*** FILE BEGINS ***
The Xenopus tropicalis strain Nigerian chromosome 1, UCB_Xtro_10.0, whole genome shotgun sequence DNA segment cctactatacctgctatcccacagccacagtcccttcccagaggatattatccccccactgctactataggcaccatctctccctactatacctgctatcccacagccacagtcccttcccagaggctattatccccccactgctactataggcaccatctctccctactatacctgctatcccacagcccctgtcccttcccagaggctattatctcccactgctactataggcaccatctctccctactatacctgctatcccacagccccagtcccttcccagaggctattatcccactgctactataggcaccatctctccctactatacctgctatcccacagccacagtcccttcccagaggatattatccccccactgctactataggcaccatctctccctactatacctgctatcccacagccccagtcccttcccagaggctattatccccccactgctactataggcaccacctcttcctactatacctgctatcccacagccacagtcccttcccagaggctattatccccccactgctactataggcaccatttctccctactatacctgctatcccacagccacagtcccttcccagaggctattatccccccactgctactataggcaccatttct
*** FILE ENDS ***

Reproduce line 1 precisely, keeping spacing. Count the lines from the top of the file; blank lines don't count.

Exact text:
The Xenopus tropicalis strain Nigerian chromosome 1, UCB_Xtro_10.0, whole genome shotgun sequence DNA segment cctactatacctgctatcccacagccacagtcccttcccagaggatattatccccccactgctactataggcaccatctctccctactatacctgctatcccacagccacagtcccttcccagaggctattatccccccactgctactataggcaccatctctccctactatacctgctatcccacagcccctgtcccttcccagaggctattatctcccactgctactataggcaccatctctccctactatacctgctatcccacagccccagtcccttcccagaggctattatcccactgctactataggcaccatctctccctactatacctgctatcccacagccacagtcccttcccagaggatattatccccccactgctactataggcaccatctctccctactatacctgctatcccacagccccagtcccttcccagaggctattatccccccactgctactataggcaccacctcttcctactatacctgctatcccacagccacagtcccttcccagaggctattatccccccactgctactataggcaccatttctccctactatacctgctatcccacagccacagtcccttcccagaggctattatccccccactgctactataggcaccatttct